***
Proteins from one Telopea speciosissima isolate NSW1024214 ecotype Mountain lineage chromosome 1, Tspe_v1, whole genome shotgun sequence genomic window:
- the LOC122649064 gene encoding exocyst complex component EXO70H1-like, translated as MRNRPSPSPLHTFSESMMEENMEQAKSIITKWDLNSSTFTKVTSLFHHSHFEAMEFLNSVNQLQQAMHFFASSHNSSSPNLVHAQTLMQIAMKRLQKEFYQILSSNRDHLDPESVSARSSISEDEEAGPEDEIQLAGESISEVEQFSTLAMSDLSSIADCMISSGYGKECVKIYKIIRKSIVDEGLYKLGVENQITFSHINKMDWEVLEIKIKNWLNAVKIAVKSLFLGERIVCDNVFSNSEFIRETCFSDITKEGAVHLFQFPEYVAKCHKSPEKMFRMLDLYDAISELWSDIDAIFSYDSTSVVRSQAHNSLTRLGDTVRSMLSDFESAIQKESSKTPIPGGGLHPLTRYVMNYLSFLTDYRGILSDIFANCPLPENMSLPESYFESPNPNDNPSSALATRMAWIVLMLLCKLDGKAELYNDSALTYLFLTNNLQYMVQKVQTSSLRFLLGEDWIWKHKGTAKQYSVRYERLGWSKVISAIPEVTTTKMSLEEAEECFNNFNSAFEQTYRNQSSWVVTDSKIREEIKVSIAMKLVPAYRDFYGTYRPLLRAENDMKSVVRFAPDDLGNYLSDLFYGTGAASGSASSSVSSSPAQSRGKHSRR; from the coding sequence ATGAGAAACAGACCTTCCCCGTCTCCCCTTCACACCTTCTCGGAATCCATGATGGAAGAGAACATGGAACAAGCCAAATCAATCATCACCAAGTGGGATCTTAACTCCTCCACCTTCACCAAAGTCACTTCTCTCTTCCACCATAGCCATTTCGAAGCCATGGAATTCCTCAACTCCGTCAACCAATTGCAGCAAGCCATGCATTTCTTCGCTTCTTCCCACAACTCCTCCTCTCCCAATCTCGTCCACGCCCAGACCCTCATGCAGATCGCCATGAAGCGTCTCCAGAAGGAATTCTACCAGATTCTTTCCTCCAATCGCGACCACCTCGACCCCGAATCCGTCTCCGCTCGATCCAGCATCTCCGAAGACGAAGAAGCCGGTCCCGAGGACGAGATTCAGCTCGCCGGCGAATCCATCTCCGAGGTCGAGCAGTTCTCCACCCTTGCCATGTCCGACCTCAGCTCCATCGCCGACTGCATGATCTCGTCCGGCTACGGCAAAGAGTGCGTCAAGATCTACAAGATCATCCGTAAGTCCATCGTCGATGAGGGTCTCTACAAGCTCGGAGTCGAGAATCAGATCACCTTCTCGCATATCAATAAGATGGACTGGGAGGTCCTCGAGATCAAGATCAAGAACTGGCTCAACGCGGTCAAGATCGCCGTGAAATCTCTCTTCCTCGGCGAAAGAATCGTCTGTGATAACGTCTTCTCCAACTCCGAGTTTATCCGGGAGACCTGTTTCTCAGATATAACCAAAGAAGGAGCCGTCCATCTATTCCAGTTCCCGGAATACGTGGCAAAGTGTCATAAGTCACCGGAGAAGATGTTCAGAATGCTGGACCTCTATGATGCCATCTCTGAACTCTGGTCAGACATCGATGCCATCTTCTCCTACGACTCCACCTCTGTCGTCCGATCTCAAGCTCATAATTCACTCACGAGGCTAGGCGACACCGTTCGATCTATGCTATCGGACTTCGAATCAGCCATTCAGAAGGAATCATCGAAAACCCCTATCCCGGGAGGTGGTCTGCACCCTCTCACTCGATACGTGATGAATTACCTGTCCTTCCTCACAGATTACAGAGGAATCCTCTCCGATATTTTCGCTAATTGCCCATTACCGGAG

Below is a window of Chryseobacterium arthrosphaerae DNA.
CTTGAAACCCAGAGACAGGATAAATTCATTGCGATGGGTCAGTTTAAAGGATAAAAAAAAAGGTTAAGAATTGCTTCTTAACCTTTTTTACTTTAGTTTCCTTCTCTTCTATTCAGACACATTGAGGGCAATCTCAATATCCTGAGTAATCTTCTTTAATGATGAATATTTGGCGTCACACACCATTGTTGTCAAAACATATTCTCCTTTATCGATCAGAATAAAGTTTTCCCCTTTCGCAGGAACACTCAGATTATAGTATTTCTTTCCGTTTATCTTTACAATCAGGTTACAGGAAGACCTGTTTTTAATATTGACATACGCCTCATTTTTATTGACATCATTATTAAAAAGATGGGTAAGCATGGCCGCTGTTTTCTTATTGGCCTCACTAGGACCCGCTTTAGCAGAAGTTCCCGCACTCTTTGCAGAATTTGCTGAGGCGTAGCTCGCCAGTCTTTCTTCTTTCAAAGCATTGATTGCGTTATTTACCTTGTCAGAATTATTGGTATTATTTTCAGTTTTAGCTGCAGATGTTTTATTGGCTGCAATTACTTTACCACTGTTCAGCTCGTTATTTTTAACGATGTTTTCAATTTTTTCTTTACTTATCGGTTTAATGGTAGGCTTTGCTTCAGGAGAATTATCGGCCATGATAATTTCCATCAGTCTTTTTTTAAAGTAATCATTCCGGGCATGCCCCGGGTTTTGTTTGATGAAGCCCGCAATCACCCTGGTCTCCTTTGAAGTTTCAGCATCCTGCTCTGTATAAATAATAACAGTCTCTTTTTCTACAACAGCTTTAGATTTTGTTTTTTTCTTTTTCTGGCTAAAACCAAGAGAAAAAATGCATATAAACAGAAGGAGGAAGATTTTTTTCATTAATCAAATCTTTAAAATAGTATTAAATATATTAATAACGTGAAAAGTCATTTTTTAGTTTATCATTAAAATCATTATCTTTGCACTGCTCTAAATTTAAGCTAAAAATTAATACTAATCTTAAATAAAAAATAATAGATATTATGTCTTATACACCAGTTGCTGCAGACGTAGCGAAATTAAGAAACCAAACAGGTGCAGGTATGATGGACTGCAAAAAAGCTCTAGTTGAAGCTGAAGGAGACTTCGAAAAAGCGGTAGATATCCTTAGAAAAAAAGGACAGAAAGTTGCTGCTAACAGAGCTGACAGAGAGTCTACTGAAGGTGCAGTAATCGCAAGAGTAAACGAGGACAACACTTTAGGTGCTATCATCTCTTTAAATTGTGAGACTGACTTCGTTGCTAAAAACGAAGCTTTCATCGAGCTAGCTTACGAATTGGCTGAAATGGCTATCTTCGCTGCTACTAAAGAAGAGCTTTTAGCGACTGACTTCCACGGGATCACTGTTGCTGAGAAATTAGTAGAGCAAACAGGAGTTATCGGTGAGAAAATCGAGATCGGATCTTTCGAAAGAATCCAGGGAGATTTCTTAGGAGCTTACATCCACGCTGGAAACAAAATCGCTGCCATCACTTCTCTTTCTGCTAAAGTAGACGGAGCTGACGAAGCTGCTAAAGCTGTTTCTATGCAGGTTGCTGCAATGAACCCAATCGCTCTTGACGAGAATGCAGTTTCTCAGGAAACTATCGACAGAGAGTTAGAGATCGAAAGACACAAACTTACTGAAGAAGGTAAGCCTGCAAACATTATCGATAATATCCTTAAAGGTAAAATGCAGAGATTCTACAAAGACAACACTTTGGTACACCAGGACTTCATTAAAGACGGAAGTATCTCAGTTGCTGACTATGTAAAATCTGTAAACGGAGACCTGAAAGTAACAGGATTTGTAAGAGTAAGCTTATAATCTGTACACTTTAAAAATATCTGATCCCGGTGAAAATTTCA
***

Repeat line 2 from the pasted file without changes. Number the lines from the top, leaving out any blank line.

- the LOC122649064 gene encoding exocyst complex component EXO70H1-like, translated as MRNRPSPSPLHTFSESMMEENMEQAKSIITKWDLNSSTFTKVTSLFHHSHFEAMEFLNSVNQLQQAMHFFASSHNSSSPNLVHAQTLMQIAMKRLQKEFYQILSSNRDHLDPESVSARSSISEDEEAGPEDEIQLAGESISEVEQFSTLAMSDLSSIADCMISSGYGKECVKIYKIIRKSIVDEGLYKLGVENQITFSHINKMDWEVLEIKIKNWLNAVKIAVKSLFLGERIVCDNVFSNSEFIRETCFSDITKEGAVHLFQFPEYVAKCHKSPEKMFRMLDLYDAISELWSDIDAIFSYDSTSVVRSQAHNSLTRLGDTVRSMLSDFESAIQKESSKTPIPGGGLHPLTRYVMNYLSFLTDYRGILSDIFANCPLPENMSLPESYFESPNPNDNPSSALATRMAWIVLMLLCKLDGKAELYNDSALTYLFLTNNLQYMVQKVQTSSLRFLLGEDWIWKHKGTAKQYSVRYERLGWSKVISAIPEVTTTKMSLEEAEECFNNFNSAFEQTYRNQSSWVVTDSKIREEIKVSIAMKLVPAYRDFYGTYRPLLRAENDMKSVVRFAPDDLGNYLSDLFYGTGAASGSASSSVSSSPAQSRGKHSRR; from the coding sequence ATGAGAAACAGACCTTCCCCGTCTCCCCTTCACACCTTCTCGGAATCCATGATGGAAGAGAACATGGAACAAGCCAAATCAATCATCACCAAGTGGGATCTTAACTCCTCCACCTTCACCAAAGTCACTTCTCTCTTCCACCATAGCCATTTCGAAGCCATGGAATTCCTCAACTCCGTCAACCAATTGCAGCAAGCCATGCATTTCTTCGCTTCTTCCCACAACTCCTCCTCTCCCAATCTCGTCCACGCCCAGACCCTCATGCAGATCGCCATGAAGCGTCTCCAGAAGGAATTCTACCAGATTCTTTCCTCCAATCGCGACCACCTCGACCCCGAATCCGTCTCCGCTCGATCCAGCATCTCCGAAGACGAAGAAGCCGGTCCCGAGGACGAGATTCAGCTCGCCGGCGAATCCATCTCCGAGGTCGAGCAGTTCTCCACCCTTGCCATGTCCGACCTCAGCTCCATCGCCGACTGCATGATCTCGTCCGGCTACGGCAAAGAGTGCGTCAAGATCTACAAGATCATCCGTAAGTCCATCGTCGATGAGGGTCTCTACAAGCTCGGAGTCGAGAATCAGATCACCTTCTCGCATATCAATAAGATGGACTGGGAGGTCCTCGAGATCAAGATCAAGAACTGGCTCAACGCGGTCAAGATCGCCGTGAAATCTCTCTTCCTCGGCGAAAGAATCGTCTGTGATAACGTCTTCTCCAACTCCGAGTTTATCCGGGAGACCTGTTTCTCAGATATAACCAAAGAAGGAGCCGTCCATCTATTCCAGTTCCCGGAATACGTGGCAAAGTGTCATAAGTCACCGGAGAAGATGTTCAGAATGCTGGACCTCTATGATGCCATCTCTGAACTCTGGTCAGACATCGATGCCATCTTCTCCTACGACTCCACCTCTGTCGTCCGATCTCAAGCTCATAATTCACTCACGAGGCTAGGCGACACCGTTCGATCTATGCTATCGGACTTCGAATCAGCCATTCAGAAGGAATCATCGAAAACCCCTATCCCGGGAGGTGGTCTGCACCCTCTCACTCGATACGTGATGAATTACCTGTCCTTCCTCACAGATTACAGAGGAATCCTCTCCGATATTTTCGCTAATTGCCCATTACCGGAG